Private Allan Quailey
Allan Quailey, an Australian soldier, became a prisoner of war when Singapore fell to the Japanese on 15 February 1942.
In July that year, he was among 1500 Australians transferred from Singapore to Sandakan. POW Camp. Tough and resilient, he survived the forced labour at the camp and was among the 455 fitter prisoners placed on a draft to march from Sandakan to Ranau, in January 1945 (see Sandakan Death Marches).
On 15 February 1945, having negotiated all but 20 kms of the 250 km trek to Ranau, his party stopped for the night outside Nalapak. After existing on starvation rations, the POWs had managed to trade a blanket for some worm-ridden pork before they left Paginatan, 23 kms away, that morning. On arrival at Nalapak, they eagerly prepared a stew to which they added wild tapioca, sweet potato, fern tops and a large melon, found along the way. However, when the men lifted the first spoonful to their lips, they immediately began to retch. What the melon was, they did not know, but it had imparted a taste so vile and bitter, that no one, not even the most ravenously hungry, could swallow as much as a mouthful. After many days of near-starvation, it was all too much for Allan Quailey, who wept with frustration and disappointment.
As they continued along the track the following morning, it was obvious that something was the matter with Quailey. A friend, who stayed behind to help him, realised it was not just the beriberi, the malaria, or the uphill trek that was the problem. He seemed to have lost the will to go on. At the top of the ridge, he slumped against a tree, refusing all entreaties to go any further. Fully realising that he was signing his own death warrant, his friend urged him to make one final effort. It made no difference. Quailey’s fate was sealed. In accordance with their orders to dispose of anyone who could not keep up, the Japanese bringing up the rear killed him.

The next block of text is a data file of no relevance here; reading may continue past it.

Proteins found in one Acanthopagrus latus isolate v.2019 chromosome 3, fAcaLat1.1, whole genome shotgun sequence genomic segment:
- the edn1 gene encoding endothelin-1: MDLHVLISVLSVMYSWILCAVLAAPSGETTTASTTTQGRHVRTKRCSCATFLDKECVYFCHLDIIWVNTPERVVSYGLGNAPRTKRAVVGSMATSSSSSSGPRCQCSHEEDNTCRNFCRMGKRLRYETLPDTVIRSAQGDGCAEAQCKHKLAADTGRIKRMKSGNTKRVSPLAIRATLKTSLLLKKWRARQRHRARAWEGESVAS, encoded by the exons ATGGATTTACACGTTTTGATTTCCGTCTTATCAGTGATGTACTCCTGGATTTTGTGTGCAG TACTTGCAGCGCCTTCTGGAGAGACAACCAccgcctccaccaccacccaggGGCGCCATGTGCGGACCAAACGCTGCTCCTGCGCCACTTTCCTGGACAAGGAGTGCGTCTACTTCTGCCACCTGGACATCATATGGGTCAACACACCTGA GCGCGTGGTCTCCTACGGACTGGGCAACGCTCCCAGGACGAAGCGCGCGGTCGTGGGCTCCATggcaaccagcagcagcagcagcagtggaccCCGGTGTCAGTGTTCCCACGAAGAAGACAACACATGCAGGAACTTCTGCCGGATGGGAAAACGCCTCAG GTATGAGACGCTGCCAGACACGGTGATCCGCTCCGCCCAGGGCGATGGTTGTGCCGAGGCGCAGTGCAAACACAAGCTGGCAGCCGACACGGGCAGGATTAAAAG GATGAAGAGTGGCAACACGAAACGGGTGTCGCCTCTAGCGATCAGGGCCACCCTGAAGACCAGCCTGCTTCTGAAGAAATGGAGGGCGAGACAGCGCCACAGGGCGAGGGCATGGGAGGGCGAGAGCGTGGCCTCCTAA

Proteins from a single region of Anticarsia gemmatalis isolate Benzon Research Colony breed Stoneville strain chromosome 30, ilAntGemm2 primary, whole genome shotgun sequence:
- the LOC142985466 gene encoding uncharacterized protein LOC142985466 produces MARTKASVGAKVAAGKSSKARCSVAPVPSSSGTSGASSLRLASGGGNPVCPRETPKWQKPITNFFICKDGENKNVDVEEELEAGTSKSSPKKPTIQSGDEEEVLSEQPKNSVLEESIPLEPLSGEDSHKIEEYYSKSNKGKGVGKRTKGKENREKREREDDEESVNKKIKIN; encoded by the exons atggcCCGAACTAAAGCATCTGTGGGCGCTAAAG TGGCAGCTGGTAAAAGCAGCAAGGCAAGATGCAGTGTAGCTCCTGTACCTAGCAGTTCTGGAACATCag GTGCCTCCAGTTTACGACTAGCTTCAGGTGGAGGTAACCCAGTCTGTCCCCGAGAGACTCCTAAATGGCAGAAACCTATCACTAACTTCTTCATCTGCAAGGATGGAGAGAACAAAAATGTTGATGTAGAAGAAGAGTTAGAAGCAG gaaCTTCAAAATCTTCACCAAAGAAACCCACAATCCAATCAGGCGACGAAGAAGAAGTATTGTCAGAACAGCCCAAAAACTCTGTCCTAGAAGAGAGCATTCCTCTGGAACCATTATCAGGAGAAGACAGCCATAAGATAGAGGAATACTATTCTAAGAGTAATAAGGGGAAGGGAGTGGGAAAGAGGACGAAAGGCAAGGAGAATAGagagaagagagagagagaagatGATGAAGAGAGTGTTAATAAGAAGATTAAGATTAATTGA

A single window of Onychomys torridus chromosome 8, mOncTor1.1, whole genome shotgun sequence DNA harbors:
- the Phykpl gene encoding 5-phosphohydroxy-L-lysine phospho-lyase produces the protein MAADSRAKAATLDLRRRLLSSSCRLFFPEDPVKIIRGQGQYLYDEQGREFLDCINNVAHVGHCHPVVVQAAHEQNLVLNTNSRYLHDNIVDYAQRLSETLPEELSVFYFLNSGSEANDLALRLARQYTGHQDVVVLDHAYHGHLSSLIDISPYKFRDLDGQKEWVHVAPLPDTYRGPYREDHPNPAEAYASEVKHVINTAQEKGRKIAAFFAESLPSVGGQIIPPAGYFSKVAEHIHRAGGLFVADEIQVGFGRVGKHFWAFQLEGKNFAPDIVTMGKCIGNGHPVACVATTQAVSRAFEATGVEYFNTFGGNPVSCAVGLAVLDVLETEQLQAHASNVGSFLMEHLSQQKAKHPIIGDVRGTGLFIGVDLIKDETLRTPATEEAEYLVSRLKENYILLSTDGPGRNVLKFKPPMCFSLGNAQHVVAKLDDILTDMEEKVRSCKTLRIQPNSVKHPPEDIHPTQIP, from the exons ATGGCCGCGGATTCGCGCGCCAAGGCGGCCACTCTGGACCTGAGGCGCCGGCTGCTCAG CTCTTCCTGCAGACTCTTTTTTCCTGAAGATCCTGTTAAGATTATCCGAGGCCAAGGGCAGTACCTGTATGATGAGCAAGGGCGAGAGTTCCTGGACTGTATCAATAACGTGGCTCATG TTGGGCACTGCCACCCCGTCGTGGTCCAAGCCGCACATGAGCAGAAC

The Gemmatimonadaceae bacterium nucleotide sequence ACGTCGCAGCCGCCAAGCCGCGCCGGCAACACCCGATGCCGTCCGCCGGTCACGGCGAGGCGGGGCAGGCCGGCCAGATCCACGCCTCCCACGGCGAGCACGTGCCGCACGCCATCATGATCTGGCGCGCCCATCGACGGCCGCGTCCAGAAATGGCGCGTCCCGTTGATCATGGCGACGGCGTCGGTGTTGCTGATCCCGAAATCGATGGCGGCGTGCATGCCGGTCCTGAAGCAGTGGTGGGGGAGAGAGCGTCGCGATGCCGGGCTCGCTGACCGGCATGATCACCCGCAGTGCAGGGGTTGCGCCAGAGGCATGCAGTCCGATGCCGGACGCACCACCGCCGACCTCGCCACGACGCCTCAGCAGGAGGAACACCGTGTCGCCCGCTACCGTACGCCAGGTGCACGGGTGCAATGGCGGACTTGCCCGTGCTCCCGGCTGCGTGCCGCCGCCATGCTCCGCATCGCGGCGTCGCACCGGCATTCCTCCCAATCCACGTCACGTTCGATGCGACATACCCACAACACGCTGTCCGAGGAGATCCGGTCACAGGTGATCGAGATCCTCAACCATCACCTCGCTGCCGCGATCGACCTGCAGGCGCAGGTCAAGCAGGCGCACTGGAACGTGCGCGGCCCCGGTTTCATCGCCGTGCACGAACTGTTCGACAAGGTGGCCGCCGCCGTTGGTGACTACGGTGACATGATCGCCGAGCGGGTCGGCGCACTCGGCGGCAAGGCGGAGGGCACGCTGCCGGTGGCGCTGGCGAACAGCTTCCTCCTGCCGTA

Post-war the bodies of those who had died along the track were recovered and reburied in Labuan War Cemetery. Quailey, who was unidentified, remained ’Know unto God’ until 1999, when Lynette Silver located and identified a grave in Labuan as that of Private Quailey. The old headstone was removed and replaced with a new one, bearing his details and an inscription, chosen by his family. (see also Grave Identifications)
The creation of Quailey’s Hill
In late 1944 a track was cut to link Sandakan to Ranau, by connecting two existing foot tracks. One extended from Sandakan to the lower reaches of the Labuk River. The other went from Ranau to the river at Tampias, 50 kms away, where local people continued their journey eastwards, by boat. In 2005, when trekking expert Tham Yau Kong and Lynette Silver plotted and located the original route taken by the prisoners of war, they discovered that part of the old track passed through the area now occupied by the Sabah Tea Gardens.
Using wartime documentation, they identified the place where Private Allan Quailey had been murdered and suggested that it be named ‘Quailey’s Hill’ in his honour. The management of the Tea Gardens, on realising the significance of the site, not only agreed, but also created a memorial at the spot, with a granite plaque outlining the circumstances of Private Quailey’s death. This plaque was jointly unveiled by Datuk Masidi Manjun (Minister of Tourism, Culture, and Environment, Sabah), Senator Anne McEwen (Senator for South Australia), Lynette Silver, and Goh Mung Chwee (Executive Director, Sabah Tea Sdn Bhd) at a ceremony held on 14 July, 2007.
Since then, the Australian government, through the Office of Australian War Graves, has been able to assist with an upgrading and improvement of the site, through its grants program.
An illustrated booklet about Allan Quailey and the death marches, written by Lynette Silver and produced by the plantation management, is available from the plantation’s Tea Shop. All proceeds from the sale of these booklets are donated to the Sandakan Memorial Scholarship Scheme.
How to get there: Nalapak, a two-hour drive from Kota Kinabalu, is about twenty-minutes drive east of Ranau. The turn off to Sabah Tea Gardens and Quailey’s Hill is clearly signposted. For further information on the tea plantation, visit the website sabahtea.net